Documents showed that Peters, a Dutch-born taxidermist, was exporting the skulls to two US dealers - trading as The American Headhunter and Skulls Unlimited - and that one of his "suppliers" was prepared to kill wildlife to order. He was jailed for two years.
The verdict was one more success for one of the world's most unusual detective organisations TRAFFIC or the Trade Records Analysis of Flora and Fauna.
A couple of weeks after the court case, Dutch police seized 445 rare orchids from a car in the town of Tilburg. Two weeks before, Indian officials had discovered 230 Alexandrine Parakeets - highly prized for their ability to mimic human speech - during a raid in the Punjab. On another occasion, a man was caught at Perth airport, Western Australia, with 29 rare parrots' eggs in his vest - this interception led to the closing down of an international smuggling ring.
The investigators might seem to provide good material for a feature film or television series, but they remain little known outside conservation circles. Every year up to $5 billion worth of endangered animals and plants are traded illegally. A dagger with a handle made of rhino horn can fetch large amounts of money in the Middle East, as can a single rare cactus in the United States, and a coat made of endangered Clouded Leopard skin in Japan. The trade has helped drive over 600 species close to extinction: poaching has slashed the population of African elephants in half since 1979 and the number of black rhino by 95 per cent since 1970. There are as few as 5,000 tigers now left in the wild - but more than a billion potential customers for medicines made from parts of their bodies.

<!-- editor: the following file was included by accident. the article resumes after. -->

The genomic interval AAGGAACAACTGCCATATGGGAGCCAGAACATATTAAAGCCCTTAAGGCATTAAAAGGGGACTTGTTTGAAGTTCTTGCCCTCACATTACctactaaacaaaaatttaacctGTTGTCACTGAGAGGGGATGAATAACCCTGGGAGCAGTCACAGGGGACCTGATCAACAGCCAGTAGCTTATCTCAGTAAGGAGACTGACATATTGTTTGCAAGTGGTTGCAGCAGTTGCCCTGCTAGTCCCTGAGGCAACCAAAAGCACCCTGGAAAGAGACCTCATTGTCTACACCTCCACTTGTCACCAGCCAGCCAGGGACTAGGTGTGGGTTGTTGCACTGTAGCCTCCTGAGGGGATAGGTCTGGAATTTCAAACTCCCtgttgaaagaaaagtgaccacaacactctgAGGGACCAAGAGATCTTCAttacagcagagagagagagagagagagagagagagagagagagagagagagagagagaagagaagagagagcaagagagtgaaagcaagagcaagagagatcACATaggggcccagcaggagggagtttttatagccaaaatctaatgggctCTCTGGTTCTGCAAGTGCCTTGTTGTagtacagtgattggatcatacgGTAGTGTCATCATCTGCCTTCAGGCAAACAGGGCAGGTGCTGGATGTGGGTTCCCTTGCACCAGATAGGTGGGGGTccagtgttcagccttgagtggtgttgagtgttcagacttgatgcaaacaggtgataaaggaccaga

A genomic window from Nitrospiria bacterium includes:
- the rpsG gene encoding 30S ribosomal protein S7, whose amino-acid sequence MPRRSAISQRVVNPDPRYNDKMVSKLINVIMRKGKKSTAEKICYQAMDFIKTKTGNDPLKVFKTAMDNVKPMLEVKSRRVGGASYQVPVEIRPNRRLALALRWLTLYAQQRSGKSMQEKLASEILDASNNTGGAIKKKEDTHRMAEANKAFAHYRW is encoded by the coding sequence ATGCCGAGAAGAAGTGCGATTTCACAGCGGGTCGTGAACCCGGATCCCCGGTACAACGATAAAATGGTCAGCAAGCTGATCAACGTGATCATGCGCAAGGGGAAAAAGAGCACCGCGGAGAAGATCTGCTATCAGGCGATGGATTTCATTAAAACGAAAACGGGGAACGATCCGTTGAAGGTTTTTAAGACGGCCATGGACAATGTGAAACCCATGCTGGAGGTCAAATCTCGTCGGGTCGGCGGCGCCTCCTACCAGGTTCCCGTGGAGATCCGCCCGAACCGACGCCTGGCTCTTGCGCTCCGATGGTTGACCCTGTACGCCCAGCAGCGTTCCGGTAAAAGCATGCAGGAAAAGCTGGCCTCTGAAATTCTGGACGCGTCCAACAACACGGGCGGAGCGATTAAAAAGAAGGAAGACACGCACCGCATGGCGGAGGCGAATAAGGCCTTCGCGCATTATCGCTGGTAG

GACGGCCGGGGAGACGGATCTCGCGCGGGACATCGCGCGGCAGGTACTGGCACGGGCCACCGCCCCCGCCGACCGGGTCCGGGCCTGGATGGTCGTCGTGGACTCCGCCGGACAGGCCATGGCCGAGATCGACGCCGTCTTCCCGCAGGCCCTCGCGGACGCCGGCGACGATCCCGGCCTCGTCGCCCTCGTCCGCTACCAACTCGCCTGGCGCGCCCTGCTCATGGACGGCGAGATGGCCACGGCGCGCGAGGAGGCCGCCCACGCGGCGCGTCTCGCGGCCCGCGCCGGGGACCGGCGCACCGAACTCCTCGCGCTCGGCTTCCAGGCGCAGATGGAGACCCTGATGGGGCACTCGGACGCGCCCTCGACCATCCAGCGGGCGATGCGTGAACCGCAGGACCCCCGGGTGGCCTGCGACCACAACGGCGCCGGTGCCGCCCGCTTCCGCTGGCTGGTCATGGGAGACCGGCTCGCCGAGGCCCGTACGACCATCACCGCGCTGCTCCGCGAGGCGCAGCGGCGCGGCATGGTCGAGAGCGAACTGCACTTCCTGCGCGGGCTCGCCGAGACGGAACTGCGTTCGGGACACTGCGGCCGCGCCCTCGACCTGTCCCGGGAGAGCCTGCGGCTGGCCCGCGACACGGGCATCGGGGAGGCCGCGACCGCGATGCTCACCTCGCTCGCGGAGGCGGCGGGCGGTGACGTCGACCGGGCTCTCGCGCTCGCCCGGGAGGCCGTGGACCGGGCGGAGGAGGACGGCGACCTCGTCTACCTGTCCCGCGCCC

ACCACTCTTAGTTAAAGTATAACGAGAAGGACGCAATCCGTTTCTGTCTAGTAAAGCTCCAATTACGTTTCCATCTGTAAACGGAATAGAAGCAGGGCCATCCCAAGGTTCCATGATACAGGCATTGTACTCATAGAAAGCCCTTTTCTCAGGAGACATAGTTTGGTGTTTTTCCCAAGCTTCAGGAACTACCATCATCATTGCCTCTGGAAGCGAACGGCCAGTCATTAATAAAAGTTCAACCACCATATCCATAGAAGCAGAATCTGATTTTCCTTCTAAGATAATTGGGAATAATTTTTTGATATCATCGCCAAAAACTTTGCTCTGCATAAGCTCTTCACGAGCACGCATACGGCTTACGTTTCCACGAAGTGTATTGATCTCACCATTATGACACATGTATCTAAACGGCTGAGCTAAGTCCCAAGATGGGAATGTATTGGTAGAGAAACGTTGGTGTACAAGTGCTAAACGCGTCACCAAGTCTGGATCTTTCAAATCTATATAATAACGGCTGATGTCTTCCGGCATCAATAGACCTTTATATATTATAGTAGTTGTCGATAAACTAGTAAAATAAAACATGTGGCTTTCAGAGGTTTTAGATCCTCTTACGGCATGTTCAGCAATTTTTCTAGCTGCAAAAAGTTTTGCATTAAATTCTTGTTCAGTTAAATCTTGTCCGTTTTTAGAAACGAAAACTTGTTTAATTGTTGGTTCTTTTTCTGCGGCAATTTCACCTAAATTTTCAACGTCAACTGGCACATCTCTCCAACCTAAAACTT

Alarmed at the devastating effects of the trade, 80 nations agreed in 1973 on an international treaty to control it.
Over 130 governments have now signed the Convention on International Trade in Endangered Species of Wild Fauna and Flora (CITES) and it regulates commerce in some 34,000 kinds of animals and plants. Trade is regulated through a system of permits - and banned altogether for endangered species.
Passing a treaty is one thing, enforcing it fully is another - and that is why TRAFFIC was established in 1976. WWF provides much of its funding, though money also comes from the IUCN (The World Conservation Union), other non-governmental organisations, and some companies and governments. It has grown in 20 years from a single office in London to an international network with bases in 19 countries, coordinated from an office in Cambridge.
Its detective and enforcement work is usually carried out with police, officials and other organisations. But it also goes far beyond that, identifying species that are being threatened by trade so they can be brought under CITES in the first place. Its work has persuaded countries as diverse as Greece, Vietnam and Mexico to join the Convention and led to major reforms in enforcement in Italy.
A recent TRAFFIC investigation revealed illegal timber trade in Asia and the Pacific on a "massive scale", possibly running into billions of dollars a year, and it is now turning its attention to the hunting of scores of species of sharks for their fins.Reuse content